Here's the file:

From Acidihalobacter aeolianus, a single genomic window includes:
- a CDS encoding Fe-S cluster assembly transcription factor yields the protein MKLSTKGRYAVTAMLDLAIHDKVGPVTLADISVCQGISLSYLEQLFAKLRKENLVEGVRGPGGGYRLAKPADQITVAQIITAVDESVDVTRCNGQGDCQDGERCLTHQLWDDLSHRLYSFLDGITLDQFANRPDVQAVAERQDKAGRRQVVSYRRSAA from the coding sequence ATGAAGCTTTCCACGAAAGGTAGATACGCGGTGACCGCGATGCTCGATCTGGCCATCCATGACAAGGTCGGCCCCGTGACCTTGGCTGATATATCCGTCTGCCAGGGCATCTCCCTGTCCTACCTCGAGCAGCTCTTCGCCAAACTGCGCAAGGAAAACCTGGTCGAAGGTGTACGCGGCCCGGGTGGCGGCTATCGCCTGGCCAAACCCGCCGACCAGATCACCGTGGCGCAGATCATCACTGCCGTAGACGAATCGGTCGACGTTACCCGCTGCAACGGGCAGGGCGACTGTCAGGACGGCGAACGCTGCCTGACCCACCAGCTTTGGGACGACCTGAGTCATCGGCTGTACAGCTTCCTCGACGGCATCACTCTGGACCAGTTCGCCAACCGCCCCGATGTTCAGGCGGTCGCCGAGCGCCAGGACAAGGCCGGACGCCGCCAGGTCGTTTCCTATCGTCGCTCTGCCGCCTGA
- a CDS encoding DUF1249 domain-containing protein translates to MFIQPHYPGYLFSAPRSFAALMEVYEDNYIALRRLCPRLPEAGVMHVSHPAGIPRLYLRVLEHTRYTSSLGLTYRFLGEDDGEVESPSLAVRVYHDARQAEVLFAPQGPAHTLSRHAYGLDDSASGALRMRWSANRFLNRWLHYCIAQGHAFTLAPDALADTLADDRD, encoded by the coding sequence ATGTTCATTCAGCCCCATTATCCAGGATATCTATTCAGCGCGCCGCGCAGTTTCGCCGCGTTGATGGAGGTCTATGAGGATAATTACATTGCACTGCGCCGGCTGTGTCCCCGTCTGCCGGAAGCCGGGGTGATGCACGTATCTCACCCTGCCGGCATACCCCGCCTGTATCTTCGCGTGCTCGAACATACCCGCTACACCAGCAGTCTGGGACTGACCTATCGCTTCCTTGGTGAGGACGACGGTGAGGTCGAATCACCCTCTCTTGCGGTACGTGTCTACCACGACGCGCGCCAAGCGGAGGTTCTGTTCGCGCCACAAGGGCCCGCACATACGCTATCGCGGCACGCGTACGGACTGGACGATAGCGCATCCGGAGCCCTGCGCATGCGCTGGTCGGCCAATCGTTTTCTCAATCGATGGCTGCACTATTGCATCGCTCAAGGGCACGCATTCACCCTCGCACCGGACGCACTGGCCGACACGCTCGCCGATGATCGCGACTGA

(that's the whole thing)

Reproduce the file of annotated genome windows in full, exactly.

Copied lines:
From Acidihalobacter aeolianus, a single genomic window includes:
- a CDS encoding Fe-S cluster assembly transcription factor yields the protein MKLSTKGRYAVTAMLDLAIHDKVGPVTLADISVCQGISLSYLEQLFAKLRKENLVEGVRGPGGGYRLAKPADQITVAQIITAVDESVDVTRCNGQGDCQDGERCLTHQLWDDLSHRLYSFLDGITLDQFANRPDVQAVAERQDKAGRRQVVSYRRSAA from the coding sequence ATGAAGCTTTCCACGAAAGGTAGATACGCGGTGACCGCGATGCTCGATCTGGCCATCCATGACAAGGTCGGCCCCGTGACCTTGGCTGATATATCCGTCTGCCAGGGCATCTCCCTGTCCTACCTCGAGCAGCTCTTCGCCAAACTGCGCAAGGAAAACCTGGTCGAAGGTGTACGCGGCCCGGGTGGCGGCTATCGCCTGGCCAAACCCGCCGACCAGATCACCGTGGCGCAGATCATCACTGCCGTAGACGAATCGGTCGACGTTACCCGCTGCAACGGGCAGGGCGACTGTCAGGACGGCGAACGCTGCCTGACCCACCAGCTTTGGGACGACCTGAGTCATCGGCTGTACAGCTTCCTCGACGGCATCACTCTGGACCAGTTCGCCAACCGCCCCGATGTTCAGGCGGTCGCCGAGCGCCAGGACAAGGCCGGACGCCGCCAGGTCGTTTCCTATCGTCGCTCTGCCGCCTGA
- a CDS encoding DUF1249 domain-containing protein translates to MFIQPHYPGYLFSAPRSFAALMEVYEDNYIALRRLCPRLPEAGVMHVSHPAGIPRLYLRVLEHTRYTSSLGLTYRFLGEDDGEVESPSLAVRVYHDARQAEVLFAPQGPAHTLSRHAYGLDDSASGALRMRWSANRFLNRWLHYCIAQGHAFTLAPDALADTLADDRD, encoded by the coding sequence ATGTTCATTCAGCCCCATTATCCAGGATATCTATTCAGCGCGCCGCGCAGTTTCGCCGCGTTGATGGAGGTCTATGAGGATAATTACATTGCACTGCGCCGGCTGTGTCCCCGTCTGCCGGAAGCCGGGGTGATGCACGTATCTCACCCTGCCGGCATACCCCGCCTGTATCTTCGCGTGCTCGAACATACCCGCTACACCAGCAGTCTGGGACTGACCTATCGCTTCCTTGGTGAGGACGACGGTGAGGTCGAATCACCCTCTCTTGCGGTACGTGTCTACCACGACGCGCGCCAAGCGGAGGTTCTGTTCGCGCCACAAGGGCCCGCACATACGCTATCGCGGCACGCGTACGGACTGGACGATAGCGCATCCGGAGCCCTGCGCATGCGCTGGTCGGCCAATCGTTTTCTCAATCGATGGCTGCACTATTGCATCGCTCAAGGGCACGCATTCACCCTCGCACCGGACGCACTGGCCGACACGCTCGCCGATGATCGCGACTGA